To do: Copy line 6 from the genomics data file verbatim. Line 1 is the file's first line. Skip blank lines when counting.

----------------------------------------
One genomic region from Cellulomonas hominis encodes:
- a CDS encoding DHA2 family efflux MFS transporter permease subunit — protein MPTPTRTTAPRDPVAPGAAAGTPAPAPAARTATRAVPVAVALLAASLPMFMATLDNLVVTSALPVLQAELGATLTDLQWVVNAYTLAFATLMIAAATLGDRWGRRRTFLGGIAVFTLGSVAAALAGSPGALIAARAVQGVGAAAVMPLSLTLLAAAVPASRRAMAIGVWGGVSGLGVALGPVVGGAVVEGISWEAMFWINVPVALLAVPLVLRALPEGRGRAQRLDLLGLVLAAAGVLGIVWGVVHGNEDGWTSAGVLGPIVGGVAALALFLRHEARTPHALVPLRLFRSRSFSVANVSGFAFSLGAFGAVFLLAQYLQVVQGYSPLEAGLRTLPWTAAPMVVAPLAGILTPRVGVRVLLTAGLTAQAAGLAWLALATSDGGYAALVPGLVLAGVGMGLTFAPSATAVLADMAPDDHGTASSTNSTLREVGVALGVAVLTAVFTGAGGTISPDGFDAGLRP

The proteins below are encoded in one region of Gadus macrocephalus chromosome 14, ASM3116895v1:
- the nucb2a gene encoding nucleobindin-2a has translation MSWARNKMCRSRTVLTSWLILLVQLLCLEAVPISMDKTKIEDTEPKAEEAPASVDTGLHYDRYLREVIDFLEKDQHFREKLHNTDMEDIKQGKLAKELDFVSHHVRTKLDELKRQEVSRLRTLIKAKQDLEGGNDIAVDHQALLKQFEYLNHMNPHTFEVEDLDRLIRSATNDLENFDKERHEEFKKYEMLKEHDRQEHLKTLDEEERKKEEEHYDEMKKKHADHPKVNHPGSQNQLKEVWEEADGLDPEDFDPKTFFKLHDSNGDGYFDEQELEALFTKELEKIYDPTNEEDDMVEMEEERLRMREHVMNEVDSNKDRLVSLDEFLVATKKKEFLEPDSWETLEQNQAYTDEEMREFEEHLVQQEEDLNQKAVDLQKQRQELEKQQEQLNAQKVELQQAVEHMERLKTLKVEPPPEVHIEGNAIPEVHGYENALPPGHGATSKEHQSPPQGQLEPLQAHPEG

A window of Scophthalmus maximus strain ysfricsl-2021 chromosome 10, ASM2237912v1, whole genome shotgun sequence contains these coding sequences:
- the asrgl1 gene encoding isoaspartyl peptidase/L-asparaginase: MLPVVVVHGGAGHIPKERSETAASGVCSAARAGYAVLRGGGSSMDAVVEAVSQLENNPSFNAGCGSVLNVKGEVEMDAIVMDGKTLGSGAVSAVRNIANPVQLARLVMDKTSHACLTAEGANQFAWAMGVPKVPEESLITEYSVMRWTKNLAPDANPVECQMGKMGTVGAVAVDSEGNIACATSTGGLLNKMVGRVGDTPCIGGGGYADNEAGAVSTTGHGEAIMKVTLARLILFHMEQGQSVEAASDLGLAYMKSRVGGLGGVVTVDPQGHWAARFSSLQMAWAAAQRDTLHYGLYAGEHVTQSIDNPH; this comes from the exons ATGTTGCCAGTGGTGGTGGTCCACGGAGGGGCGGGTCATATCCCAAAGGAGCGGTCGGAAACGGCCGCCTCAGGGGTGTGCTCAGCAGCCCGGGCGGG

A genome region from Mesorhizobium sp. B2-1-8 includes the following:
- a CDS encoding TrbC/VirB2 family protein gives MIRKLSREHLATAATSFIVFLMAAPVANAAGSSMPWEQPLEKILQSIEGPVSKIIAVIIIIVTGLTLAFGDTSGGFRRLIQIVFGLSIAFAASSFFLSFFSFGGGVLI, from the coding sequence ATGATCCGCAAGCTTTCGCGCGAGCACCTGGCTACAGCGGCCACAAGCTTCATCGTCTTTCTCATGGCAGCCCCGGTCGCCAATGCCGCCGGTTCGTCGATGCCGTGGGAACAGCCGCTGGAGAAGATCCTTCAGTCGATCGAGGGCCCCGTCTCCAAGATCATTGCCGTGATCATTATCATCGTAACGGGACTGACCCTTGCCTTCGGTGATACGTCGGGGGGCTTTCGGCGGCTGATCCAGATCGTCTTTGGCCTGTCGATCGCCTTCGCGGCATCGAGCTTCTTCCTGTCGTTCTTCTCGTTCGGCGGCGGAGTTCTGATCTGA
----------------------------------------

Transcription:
- the asrgl1 gene encoding isoaspartyl peptidase/L-asparaginase: MLPVVVVHGGAGHIPKERSETAASGVCSAARAGYAVLRGGGSSMDAVVEAVSQLENNPSFNAGCGSVLNVKGEVEMDAIVMDGKTLGSGAVSAVRNIANPVQLARLVMDKTSHACLTAEGANQFAWAMGVPKVPEESLITEYSVMRWTKNLAPDANPVECQMGKMGTVGAVAVDSEGNIACATSTGGLLNKMVGRVGDTPCIGGGGYADNEAGAVSTTGHGEAIMKVTLARLILFHMEQGQSVEAASDLGLAYMKSRVGGLGGVVTVDPQGHWAARFSSLQMAWAAAQRDTLHYGLYAGEHVTQSIDNPH; this comes from the exons ATGTTGCCAGTGGTGGTGGTCCACGGAGGGGCGGGTCATATCCCAAAGGAGCGGTCGGAAACGGCCGCCTCAGGGGTGTGCTCAGCAGCCCGGGCGGG